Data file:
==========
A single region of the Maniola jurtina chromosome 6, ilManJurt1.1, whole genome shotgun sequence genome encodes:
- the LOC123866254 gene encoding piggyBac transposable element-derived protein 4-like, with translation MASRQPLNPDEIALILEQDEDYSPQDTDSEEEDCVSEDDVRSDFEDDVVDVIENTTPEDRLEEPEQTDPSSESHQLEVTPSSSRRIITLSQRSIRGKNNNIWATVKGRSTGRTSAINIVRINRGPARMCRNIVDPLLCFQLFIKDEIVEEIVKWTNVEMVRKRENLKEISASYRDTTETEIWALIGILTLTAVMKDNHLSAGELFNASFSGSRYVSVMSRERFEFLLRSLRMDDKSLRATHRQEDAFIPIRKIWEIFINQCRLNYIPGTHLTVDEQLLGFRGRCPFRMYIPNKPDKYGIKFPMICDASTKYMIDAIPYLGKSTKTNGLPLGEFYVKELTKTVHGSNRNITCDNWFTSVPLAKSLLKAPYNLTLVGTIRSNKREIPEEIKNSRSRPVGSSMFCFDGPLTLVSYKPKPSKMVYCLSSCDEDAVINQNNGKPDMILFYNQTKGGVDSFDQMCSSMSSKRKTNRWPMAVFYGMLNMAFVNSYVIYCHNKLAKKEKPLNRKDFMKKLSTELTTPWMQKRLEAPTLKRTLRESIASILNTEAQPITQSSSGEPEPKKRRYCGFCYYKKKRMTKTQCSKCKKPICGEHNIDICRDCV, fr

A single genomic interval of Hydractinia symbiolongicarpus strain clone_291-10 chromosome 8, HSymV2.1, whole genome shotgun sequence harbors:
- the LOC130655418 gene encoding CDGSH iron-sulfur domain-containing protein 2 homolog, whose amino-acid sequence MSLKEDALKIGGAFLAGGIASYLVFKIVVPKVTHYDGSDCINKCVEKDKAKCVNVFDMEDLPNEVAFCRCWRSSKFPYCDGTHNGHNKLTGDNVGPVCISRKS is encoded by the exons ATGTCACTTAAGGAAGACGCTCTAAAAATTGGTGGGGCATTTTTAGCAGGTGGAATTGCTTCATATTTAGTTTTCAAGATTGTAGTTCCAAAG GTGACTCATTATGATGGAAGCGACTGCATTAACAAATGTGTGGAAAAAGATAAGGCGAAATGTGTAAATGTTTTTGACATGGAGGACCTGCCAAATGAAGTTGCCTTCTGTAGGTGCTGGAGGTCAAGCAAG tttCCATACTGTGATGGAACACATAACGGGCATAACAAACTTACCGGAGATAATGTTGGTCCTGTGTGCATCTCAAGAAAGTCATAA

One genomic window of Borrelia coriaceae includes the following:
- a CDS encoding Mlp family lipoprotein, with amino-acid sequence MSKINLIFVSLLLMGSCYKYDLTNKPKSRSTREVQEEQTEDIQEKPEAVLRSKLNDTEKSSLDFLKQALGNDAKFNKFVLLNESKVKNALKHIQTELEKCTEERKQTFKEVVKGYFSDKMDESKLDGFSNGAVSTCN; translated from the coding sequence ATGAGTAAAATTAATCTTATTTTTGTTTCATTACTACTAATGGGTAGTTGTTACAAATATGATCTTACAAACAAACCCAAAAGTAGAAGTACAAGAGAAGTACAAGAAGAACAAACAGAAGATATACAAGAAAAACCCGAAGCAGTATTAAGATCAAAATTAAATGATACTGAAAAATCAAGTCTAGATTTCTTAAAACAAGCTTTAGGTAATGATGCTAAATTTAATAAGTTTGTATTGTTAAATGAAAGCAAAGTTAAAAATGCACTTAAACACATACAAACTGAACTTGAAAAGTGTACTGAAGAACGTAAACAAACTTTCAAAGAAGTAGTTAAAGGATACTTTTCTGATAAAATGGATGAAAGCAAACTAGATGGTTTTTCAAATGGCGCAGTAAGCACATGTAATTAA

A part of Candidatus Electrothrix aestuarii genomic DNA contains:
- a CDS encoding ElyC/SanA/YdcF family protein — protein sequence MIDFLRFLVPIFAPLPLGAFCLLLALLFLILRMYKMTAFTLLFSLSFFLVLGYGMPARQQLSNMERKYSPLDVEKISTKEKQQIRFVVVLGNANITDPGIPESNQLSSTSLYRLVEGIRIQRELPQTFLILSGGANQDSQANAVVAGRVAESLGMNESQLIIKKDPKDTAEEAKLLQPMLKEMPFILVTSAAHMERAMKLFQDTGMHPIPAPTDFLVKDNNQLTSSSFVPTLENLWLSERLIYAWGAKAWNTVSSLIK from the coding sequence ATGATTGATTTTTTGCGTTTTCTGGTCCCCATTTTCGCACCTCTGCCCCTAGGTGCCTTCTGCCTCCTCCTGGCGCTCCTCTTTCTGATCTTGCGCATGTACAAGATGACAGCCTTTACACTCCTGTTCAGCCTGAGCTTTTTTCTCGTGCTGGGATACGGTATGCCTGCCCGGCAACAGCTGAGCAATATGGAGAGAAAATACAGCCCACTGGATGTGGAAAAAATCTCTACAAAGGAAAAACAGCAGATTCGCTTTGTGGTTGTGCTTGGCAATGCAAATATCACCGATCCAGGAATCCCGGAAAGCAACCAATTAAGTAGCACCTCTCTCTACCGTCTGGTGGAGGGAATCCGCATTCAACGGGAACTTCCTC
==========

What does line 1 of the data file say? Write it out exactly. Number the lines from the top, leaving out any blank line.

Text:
A single region of the Maniola jurtina chromosome 6, ilManJurt1.1, whole genome shotgun sequence genome encodes: